Americans Hate One Another. Impeachment Isn’t Helping…
Americans’ views on impeachment are neatly split along partisan lines. The latest polling averages, tracked by the website FiveThirtyEight, show that 84 percent of Democrats now support impeachment, close to the highest level since at least August 2018, when the site started collecting polls on the issue. By contrast, only 11 percent of Republicans support impeachment, a number that has stayed fairly consistent over the past year and a half. This gulf in Democrats’ and Republicans’ views is more than just partisanship, however. It’s the latest evidence that political tribalism has taken over nearly every part of American life.
According to a growing body of political-science research, Americans largely no longer feel a shared sense of national identity. Democrats and Republicans see their political opponents as enemies with totally incomprehensible beliefs and lifestyles. On impeachment, members of the two parties see things radically differently, not just because they have dissimilar political opinions, but because they have entirely divergent views on how to approach life. The vicious impeachment fight ahead may further exacerbate polarization in America, leaving Republicans, Democrats, and everyone in between feeling even more suspicious of one another.
When I asked Michele Margolis, a political scientist at the University of Pennsylvania and the author of the 2018 book From Politics to the Pews, how much of an effect impeachment would have on the country’s polarization, she didn’t hesitate: “Huge!” American democracy functions only when each side is able to recognize the other as legitimate and accept the outcome when it loses. Over the past two decades in particular, that mutual respect has been significantly undermined, in part because Americans have so thoroughly sorted themselves into their respective political camps. “We’re now in a world where we really don’t have to talk to people who don’t think and look like us politically,” she said. But “it’s important to interact with people who don’t look like you [and] don’t think like you. That’s how we recognize the other side as people, and tolerate them and their political views.”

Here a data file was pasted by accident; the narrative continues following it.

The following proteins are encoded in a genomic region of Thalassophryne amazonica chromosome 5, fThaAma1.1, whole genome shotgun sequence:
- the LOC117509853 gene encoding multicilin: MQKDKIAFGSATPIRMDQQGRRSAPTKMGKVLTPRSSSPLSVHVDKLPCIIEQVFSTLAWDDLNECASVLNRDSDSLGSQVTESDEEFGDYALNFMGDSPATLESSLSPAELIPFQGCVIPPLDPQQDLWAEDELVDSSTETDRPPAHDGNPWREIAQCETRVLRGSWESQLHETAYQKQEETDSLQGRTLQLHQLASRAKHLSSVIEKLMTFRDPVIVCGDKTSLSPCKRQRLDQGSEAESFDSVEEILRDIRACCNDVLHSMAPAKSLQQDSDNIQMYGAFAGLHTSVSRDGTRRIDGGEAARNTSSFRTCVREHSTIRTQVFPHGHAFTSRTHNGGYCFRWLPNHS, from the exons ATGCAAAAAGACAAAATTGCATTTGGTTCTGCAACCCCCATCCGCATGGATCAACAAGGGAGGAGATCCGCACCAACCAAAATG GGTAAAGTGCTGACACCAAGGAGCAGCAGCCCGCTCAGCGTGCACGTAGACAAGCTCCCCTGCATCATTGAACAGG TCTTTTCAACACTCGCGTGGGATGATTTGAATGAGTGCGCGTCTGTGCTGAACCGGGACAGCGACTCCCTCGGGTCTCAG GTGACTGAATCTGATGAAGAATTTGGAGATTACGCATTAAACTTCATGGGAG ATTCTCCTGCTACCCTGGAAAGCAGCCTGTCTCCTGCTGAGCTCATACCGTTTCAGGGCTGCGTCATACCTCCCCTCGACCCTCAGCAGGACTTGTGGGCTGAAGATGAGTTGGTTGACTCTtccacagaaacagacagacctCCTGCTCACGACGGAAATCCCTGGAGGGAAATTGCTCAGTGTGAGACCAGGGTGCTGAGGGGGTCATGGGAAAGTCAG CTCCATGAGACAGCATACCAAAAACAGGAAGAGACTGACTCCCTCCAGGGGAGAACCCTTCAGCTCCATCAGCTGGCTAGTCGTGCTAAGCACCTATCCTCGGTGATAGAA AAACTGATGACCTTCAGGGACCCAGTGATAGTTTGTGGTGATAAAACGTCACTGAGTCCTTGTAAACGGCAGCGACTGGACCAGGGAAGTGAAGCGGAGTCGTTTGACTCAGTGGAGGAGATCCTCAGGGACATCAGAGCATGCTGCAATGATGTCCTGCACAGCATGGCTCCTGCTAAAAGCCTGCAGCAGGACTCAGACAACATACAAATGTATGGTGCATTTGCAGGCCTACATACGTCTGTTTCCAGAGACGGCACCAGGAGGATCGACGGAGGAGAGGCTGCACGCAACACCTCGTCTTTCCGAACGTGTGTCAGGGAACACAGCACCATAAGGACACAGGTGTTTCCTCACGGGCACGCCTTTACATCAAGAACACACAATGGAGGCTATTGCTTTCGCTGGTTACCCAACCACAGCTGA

How ‘do us a favor’ led to inquiry
WASHINGTON (AP) — The words from one president to another, somewhat casual in tone, were not casual at all in meaning: “I would like you to do us a favor, though.”
Those words have now prompted deployment of the ultimate political weapon, an impeachment process enshrined in the Constitution as a means other than the ballot to remove a presidentfrom office.
When history writes the story, the seemingly innocent request from President Donald Trump to his Ukrainian counterpart will show their infamous July 25 phone call had a lot behind it, at least implicitly.
It had the weight of U.S. military power behind it. The dangling jewel of a White House meeting if things turned out right. And the prospect that Ukraine’s very future could be in the balance, as a country aspiring to join the West while feeling threatened by an aggressive Russia to the east.
Dancing to the edge of legality and maybe over it, Trump asked the Ukrainians to investigate his own political rivals at home and interference in the 2016 U.S. election.